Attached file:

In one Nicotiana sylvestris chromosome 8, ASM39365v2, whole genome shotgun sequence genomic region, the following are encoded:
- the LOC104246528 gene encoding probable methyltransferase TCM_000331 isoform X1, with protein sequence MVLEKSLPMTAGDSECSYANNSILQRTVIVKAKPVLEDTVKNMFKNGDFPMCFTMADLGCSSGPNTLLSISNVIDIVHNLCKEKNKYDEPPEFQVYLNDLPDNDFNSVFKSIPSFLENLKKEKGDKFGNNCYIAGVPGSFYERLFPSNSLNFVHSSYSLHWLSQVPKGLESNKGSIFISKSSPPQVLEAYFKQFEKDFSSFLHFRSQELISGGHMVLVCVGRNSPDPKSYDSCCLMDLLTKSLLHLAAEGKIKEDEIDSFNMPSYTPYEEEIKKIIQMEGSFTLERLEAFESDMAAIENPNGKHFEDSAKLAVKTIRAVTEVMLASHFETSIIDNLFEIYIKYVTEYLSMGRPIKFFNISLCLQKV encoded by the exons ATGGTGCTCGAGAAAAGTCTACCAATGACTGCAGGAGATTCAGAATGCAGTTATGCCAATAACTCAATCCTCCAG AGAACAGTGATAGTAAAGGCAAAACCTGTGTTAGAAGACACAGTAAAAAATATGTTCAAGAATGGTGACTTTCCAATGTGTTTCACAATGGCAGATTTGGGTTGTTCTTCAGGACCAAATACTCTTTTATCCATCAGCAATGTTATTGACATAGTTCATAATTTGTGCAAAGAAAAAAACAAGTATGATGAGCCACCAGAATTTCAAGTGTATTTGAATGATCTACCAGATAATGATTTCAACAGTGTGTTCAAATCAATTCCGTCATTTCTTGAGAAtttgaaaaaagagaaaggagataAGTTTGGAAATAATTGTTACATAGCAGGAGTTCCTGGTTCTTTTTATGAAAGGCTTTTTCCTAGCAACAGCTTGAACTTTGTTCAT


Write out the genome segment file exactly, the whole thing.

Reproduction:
In one Nicotiana sylvestris chromosome 8, ASM39365v2, whole genome shotgun sequence genomic region, the following are encoded:
- the LOC104246528 gene encoding probable methyltransferase TCM_000331 isoform X1, with protein sequence MVLEKSLPMTAGDSECSYANNSILQRTVIVKAKPVLEDTVKNMFKNGDFPMCFTMADLGCSSGPNTLLSISNVIDIVHNLCKEKNKYDEPPEFQVYLNDLPDNDFNSVFKSIPSFLENLKKEKGDKFGNNCYIAGVPGSFYERLFPSNSLNFVHSSYSLHWLSQVPKGLESNKGSIFISKSSPPQVLEAYFKQFEKDFSSFLHFRSQELISGGHMVLVCVGRNSPDPKSYDSCCLMDLLTKSLLHLAAEGKIKEDEIDSFNMPSYTPYEEEIKKIIQMEGSFTLERLEAFESDMAAIENPNGKHFEDSAKLAVKTIRAVTEVMLASHFETSIIDNLFEIYIKYVTEYLSMGRPIKFFNISLCLQKV encoded by the exons ATGGTGCTCGAGAAAAGTCTACCAATGACTGCAGGAGATTCAGAATGCAGTTATGCCAATAACTCAATCCTCCAG AGAACAGTGATAGTAAAGGCAAAACCTGTGTTAGAAGACACAGTAAAAAATATGTTCAAGAATGGTGACTTTCCAATGTGTTTCACAATGGCAGATTTGGGTTGTTCTTCAGGACCAAATACTCTTTTATCCATCAGCAATGTTATTGACATAGTTCATAATTTGTGCAAAGAAAAAAACAAGTATGATGAGCCACCAGAATTTCAAGTGTATTTGAATGATCTACCAGATAATGATTTCAACAGTGTGTTCAAATCAATTCCGTCATTTCTTGAGAAtttgaaaaaagagaaaggagataAGTTTGGAAATAATTGTTACATAGCAGGAGTTCCTGGTTCTTTTTATGAAAGGCTTTTTCCTAGCAACAGCTTGAACTTTGTTCAT